26 Jun

As he continues to push the limits of what his creations can do, Elon Musk recently announced that a new option package for his Tesla Roadster would include small, rocket-like thrusters. And Musk teased his announcement one step further by saying that the thrusters might possibly "allow a Tesla to fly ...".

Specifically, Musk tweeted, "SpaceX option package for new Tesla Roadster will include ~10 small rocket thrusters arranged seamlessly around car. These rocket engines dramatically improve acceleration, top speed, braking & cornering."

Tesla followers might remember that Musk attracted media attention earlier this year when it was revealed that his own Tesla Roadster had been launched into space by one of his rockets. So the announcement that he might add actual rocket thrusters to the new incarnation of the Roadster, due sometime in 2020, follows somewhat naturally. For Musk and Company, anyway.

24 Jun

Designers, art directors, and marketing managers regularly fixate on exactly which part of a package design grabs the viewer's attention and, in some cases, holds it. Sometimes they can easily agree on which elements of a design stand out the strongest as well as which parts need to be less dominant.

At other times, though, people associated with a design team can disagree about where consumers will direct their attention. Focus groups can help to get a better idea of where people are looking when they take in the front of a box of laundry detergent, but wouldn't it be best to be able to follow a person's eye movements so as to know more precisely what they're looking at, when they're looking, and for how long? Particularly in virtual environments?

Tobii, an eye-tracking technology business, recently announced that its Pro VR Analytics tool can provide real-time insights on a person's eye movements to get a better feel for how users navigate virtual spaces.

22 Jun

When selling a product that monopolizes people's time and attention, it seems counterintuitive to plot a strategy to convince folks not to pay so much attention to the product.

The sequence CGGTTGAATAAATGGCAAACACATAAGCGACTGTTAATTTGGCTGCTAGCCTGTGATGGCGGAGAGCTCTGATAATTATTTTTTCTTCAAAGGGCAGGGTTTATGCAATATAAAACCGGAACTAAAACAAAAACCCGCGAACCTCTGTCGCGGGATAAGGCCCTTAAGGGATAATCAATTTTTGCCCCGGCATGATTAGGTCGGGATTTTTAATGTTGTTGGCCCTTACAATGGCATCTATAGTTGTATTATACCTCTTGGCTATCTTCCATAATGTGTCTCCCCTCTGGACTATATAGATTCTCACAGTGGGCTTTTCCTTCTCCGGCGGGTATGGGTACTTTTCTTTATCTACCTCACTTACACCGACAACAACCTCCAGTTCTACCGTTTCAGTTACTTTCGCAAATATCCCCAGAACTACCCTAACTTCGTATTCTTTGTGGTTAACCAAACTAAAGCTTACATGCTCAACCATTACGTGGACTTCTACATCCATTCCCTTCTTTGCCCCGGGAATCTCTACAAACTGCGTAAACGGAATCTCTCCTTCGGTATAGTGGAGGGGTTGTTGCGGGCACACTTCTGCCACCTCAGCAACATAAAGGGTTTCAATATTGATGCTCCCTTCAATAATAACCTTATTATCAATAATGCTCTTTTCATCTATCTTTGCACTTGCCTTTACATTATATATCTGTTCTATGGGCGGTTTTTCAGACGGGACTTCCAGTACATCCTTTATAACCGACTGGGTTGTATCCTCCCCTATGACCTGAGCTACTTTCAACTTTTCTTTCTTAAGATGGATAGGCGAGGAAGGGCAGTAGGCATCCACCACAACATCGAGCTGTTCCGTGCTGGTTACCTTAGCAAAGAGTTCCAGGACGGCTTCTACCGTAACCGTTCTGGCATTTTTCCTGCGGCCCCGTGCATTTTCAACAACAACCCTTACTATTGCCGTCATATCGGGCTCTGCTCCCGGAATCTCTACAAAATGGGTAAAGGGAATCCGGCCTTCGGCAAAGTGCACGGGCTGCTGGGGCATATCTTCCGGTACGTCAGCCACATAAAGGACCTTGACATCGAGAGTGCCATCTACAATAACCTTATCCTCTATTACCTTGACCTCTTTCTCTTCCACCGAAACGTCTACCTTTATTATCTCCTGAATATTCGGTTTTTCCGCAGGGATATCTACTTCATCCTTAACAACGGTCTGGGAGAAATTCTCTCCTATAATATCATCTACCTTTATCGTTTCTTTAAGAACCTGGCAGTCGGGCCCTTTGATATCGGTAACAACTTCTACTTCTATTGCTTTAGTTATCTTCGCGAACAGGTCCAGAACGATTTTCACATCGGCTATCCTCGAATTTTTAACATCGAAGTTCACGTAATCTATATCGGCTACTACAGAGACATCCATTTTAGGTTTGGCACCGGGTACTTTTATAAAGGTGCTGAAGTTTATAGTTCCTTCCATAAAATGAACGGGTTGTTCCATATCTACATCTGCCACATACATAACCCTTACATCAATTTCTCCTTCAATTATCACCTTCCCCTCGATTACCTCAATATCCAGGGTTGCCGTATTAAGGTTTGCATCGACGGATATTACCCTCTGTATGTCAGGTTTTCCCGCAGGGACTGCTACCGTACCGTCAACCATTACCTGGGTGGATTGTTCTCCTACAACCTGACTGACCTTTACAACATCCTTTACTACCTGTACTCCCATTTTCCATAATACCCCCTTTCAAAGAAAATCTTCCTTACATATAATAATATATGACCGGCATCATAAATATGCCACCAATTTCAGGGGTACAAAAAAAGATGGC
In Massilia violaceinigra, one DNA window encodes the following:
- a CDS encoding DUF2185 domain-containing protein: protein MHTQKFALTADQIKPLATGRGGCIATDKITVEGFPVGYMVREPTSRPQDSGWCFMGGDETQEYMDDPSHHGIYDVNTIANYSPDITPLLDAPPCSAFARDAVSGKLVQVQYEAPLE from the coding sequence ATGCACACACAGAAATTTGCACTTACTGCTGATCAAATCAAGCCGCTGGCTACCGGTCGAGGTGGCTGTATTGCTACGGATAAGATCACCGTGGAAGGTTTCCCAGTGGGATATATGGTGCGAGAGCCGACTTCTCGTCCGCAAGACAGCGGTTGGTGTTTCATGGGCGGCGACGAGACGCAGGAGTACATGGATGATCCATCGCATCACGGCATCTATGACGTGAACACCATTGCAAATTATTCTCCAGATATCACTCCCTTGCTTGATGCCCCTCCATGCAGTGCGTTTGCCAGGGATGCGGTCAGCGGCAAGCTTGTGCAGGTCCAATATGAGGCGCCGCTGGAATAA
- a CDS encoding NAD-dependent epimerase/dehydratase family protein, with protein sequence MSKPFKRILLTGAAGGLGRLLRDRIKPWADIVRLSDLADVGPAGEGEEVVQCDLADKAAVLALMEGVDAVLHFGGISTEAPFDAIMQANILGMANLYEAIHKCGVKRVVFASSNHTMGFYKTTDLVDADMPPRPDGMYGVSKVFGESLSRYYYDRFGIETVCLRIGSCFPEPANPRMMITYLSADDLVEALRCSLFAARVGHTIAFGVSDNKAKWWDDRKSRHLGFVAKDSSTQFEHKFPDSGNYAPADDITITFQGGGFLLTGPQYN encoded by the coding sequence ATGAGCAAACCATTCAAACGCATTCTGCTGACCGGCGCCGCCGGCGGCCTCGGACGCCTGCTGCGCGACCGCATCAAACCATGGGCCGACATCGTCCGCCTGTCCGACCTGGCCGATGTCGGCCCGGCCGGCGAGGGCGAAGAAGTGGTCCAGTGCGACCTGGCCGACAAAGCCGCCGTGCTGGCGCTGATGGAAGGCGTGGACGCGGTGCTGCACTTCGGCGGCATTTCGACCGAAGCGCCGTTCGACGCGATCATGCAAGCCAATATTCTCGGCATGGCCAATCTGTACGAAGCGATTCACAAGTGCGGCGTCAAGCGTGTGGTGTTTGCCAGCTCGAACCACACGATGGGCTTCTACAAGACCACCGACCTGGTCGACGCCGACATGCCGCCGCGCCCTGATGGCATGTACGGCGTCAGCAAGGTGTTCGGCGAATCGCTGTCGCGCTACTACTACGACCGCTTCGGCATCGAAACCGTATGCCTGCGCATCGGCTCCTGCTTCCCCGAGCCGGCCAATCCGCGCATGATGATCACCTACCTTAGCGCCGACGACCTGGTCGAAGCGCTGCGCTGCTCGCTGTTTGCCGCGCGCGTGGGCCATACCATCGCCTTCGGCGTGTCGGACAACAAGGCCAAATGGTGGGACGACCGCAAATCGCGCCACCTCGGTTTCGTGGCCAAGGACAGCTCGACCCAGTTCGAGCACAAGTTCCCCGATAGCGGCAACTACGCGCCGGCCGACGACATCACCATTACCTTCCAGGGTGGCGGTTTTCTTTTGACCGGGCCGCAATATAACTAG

Apple's relationship with consumers who treasure the company's iPhone is complicated by the fact that the company prefers to come across as the lesser of technology villains -- particularly with Google and Facebook regularly taking hits for slyly convincing consumers to spend more time with technology. Or to give up guards on their private information.

Recently, Apple unveiled a series of products at its Worldwide Developer Conference that are intended to help people manage the digitally focused aspects of their lives. At the same time, however, industry watchers couldn't help but wonder if the company's apparent concern for mis-managed digital existences wasn't at least a tacit admission that things have gotten out of control with technology lately -- and Apple is doing something about that situation merely to take advantage of a market opportunity.

20 Jun

It's as old a maxim as when Mary Poppins was flying about London while also serving as the world's coolest nanny -- make a chore into a game, and you've eliminated a lot of the aggravation of getting it done.

Along those lines, VICE, a media company geared toward younger people, has created an online game show called "Are You Ready to Be 30", which aims to help Australian Millennials navigate their way in the adult world.

The four-part series, developed in conjunction with ahm health insurance, offers interested audience members a break from the stressors of life, particularly those related to getting older, such as buying health insurance.

Amanda Romeo, head of brand and acquisition for ahm health insurance, told Campaign Brief that the company wanted to reach a younger demographic and decided to take advantage of VICE's expertise in creating content. She aded, "We appreciate that while growing up is an inevitable part of life it's also important to not go 'full adult' too quickly. So this campaign presented us with a great opportunity to not only build some awareness for the ahm brand but also convey what we stand for: a simple, affordable health insurance option for millennial minded consumers."

18 Jun

If you haven’t yet mastered the fine art of walking and chewing gum at the same time, you may have an incentive. A new study has linked the multitasking activity to increased weight loss. The research follows a previous study that found that gum chewing while walking increases a person’s heart rate.

The results were especially notable among males over the age of 40, showing an average of two calories per minute extra burned while chewing gum and walking. Women of all age groups showed less significant calorie-burning differences. The 46 participants were between the ages of 21 and 69 and were asked to walk normally while chewing gum. For two intervals of 15 minutes each, some of the volunteers walked, going through two pallets of chewing gum. Other volunteers walked while drinking water mixed with powder had the same ingredients as the gum.

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